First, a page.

Four authors -- Diksha Basu (The Windfall), Prayaag Akbar (Leila), Sandip Roy (Don’t Let Him Know) and Lucy Hughes-Hallett (Peculiar Ground) -- who have all recently published their first works of fiction discussed the challenges of writing a first book.
Nawazuddin Siddiqui and Nandita Das spoke on the challenges to freedom of expression during a session on the forthcoming biopic on Saadat Hasan Manto.
On the second day of the Jaipur Literature Festival, Angela Saini, author of Inferior: How Science Got Women Wrong and The New Research That’s Rewriting The Story, spoke of the feminist perspective changing attitudes within scientific research.
Korean-American author Suki Kim, who worked undercover as a teacher in North Korea, spoke of the world’s most repressive state during a session titled Undercover in North Korea: Facts and Fiction at the Jaipur Literature Festival on Thursday.
Even if you haven’t got around to finishing your reading list for 2017, it shouldn’t stop you from getting excited about the many good ones 2018 has in store. Here’s what we’re looking forward to.
Tourette Syndrome, the neurological condition Rani Mukerji’s character has in her forthcoming film Hichki, cannot be cured but it can be controlled. Here’s more about this rare disorder.
German mentalist-magician Nicolai Friedrich, who performed in Gurugram recently, can make objects float and pull things out of thin air. He can also read your mind. The illusionist speaks to HT about life as a mentalist and a lawyer, and the science behind reading minds.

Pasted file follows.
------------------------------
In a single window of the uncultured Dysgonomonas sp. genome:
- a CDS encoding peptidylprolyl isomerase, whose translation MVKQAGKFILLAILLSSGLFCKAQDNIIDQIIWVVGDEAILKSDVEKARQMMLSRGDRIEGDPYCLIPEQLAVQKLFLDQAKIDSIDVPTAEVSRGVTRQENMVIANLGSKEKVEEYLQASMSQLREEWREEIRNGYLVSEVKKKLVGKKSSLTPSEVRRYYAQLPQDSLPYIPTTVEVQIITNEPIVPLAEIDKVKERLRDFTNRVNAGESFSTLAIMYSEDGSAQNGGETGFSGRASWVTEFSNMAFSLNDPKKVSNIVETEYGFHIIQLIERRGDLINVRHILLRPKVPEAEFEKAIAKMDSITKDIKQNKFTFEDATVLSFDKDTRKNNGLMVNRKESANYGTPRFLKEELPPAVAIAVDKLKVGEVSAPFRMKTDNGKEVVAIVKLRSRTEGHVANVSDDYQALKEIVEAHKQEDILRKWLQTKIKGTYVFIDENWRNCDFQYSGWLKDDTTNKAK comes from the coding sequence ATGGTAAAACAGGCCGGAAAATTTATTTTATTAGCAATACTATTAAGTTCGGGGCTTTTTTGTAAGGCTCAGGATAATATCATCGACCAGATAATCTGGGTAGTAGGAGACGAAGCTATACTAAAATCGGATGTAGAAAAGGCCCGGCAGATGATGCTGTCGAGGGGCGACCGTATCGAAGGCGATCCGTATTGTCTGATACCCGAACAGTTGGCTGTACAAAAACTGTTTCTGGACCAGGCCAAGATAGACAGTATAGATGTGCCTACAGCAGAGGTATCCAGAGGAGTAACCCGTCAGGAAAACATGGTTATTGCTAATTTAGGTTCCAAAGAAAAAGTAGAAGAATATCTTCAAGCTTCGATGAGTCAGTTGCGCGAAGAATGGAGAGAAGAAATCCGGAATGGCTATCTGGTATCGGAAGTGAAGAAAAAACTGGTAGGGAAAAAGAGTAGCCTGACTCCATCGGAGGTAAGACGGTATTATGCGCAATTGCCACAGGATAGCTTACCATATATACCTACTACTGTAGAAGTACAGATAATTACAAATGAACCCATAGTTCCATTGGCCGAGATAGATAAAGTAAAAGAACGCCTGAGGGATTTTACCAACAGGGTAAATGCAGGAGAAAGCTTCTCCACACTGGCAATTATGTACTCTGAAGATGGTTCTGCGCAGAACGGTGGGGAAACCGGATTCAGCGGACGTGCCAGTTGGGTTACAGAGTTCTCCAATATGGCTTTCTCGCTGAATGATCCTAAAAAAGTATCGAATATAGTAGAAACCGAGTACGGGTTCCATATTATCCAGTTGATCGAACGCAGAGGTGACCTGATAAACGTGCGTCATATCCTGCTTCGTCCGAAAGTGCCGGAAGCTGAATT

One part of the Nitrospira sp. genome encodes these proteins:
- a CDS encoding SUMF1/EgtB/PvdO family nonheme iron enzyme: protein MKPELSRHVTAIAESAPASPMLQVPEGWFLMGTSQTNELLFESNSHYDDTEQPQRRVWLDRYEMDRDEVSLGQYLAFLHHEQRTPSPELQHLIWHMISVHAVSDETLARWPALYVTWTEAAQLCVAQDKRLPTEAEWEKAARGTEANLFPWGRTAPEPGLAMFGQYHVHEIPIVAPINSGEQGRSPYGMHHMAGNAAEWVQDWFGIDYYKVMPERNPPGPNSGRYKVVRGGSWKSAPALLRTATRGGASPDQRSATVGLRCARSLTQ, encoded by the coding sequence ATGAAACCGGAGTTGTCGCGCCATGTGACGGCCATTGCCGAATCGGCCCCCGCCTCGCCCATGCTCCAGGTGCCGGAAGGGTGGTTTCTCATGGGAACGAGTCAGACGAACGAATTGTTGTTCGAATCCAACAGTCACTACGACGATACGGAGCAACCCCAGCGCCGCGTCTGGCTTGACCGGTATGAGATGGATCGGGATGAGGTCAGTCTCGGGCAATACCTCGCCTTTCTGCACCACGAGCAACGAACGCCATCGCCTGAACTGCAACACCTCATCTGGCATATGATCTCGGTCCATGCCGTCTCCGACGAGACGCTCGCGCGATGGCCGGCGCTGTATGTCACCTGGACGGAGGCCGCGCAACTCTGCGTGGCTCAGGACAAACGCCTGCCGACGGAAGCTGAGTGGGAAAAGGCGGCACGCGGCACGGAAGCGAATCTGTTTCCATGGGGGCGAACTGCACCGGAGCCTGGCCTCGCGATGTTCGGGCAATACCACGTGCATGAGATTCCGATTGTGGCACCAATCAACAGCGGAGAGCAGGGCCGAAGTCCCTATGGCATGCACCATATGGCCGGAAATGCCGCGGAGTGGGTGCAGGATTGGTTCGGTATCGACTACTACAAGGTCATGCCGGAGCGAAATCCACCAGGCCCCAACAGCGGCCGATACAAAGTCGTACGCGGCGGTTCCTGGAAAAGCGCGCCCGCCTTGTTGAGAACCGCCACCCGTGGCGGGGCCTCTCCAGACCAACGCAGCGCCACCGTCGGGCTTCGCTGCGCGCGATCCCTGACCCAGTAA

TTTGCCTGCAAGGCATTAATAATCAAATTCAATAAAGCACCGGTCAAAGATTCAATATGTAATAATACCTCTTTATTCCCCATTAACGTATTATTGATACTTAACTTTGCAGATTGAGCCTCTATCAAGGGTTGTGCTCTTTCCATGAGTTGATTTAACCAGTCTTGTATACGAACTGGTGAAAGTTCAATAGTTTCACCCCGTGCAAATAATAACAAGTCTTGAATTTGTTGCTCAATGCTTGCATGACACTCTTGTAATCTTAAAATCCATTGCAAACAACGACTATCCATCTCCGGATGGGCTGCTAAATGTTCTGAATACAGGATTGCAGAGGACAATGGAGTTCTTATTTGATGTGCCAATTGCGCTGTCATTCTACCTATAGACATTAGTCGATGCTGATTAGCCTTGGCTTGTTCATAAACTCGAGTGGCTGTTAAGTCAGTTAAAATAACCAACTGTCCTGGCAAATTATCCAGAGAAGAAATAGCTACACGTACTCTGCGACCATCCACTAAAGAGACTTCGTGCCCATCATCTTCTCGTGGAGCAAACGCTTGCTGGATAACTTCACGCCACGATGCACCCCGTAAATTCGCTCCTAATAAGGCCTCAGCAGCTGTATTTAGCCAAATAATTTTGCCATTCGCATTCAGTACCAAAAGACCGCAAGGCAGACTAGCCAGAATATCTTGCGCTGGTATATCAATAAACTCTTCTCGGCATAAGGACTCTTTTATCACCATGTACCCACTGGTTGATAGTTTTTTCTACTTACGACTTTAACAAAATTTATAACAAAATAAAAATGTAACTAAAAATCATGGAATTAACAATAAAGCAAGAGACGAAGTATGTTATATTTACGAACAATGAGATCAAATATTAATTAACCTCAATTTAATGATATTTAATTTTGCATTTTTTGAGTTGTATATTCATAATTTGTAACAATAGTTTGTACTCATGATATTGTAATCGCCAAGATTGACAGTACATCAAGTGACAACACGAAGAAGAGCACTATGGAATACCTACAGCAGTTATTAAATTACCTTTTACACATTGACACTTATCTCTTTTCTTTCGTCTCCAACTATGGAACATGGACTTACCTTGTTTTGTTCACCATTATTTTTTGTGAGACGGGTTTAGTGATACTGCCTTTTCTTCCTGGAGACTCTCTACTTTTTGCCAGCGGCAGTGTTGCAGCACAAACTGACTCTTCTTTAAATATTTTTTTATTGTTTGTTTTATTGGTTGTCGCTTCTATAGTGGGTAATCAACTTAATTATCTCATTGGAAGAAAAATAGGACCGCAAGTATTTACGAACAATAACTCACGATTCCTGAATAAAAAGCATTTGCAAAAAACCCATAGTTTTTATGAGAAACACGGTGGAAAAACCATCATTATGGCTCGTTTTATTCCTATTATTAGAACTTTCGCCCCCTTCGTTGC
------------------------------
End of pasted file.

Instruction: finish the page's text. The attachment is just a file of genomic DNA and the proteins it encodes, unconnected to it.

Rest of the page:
Agatha Christie continues to be the most popular choice for screen adaptations. As another film version of Murder on the Orient Express, starring Kenneth Branagh as the famous fictional detective Hercule Poirot, hits theatres this week, we look into the bestselling writer’s timeless appeal.
John Green’s latest book, Turtles All The Way Down, is the story of a teenager struggling with anxiety and obsessive-compulsive disorder.
In the 17 stories that make Uncommon Type, the two-time Oscar-winning actor, Tom Hanks, reveals himself to be a skilled storyteller.
Actor-singer-writer Suchitra Krishnamoorthi will be performing her autobiographical play Drama Queen in the capital on October 6. She tells HT about adapting her memoir for the stage and why there can be no ‘happily ever-afters in real life.
Poet TS Eliot had a cheery side. That’s right! The author of The Wasteland and The Hollow Men didn’t only write cryptic, gloomy verse. Spoiler alert: He was a cat person.
If you’ve never read King or know not where to start, fret not. Help is here.
Himanjali Sankar’s Mrs C Remembers, the story of an elderly homemaker who has Alzheimer’s disease, is a welcome addition to the lean genre of Indian fiction about mental illnesses.
Here’s a list (by no means definitive) of stunning opening lines from recent Indian fiction in English that will have you at hello.
Welcome to SoundRead, the books podcast of Hindustan Times, where we discuss issues and news on books, publishing and the world at large.
Winner of the Bal Sahitya Puruskar 2017, Paro Anand talks about her award-winning book, the power of storytelling to create social change, and why it is important that young adult literature addresses issues such as sex and violence.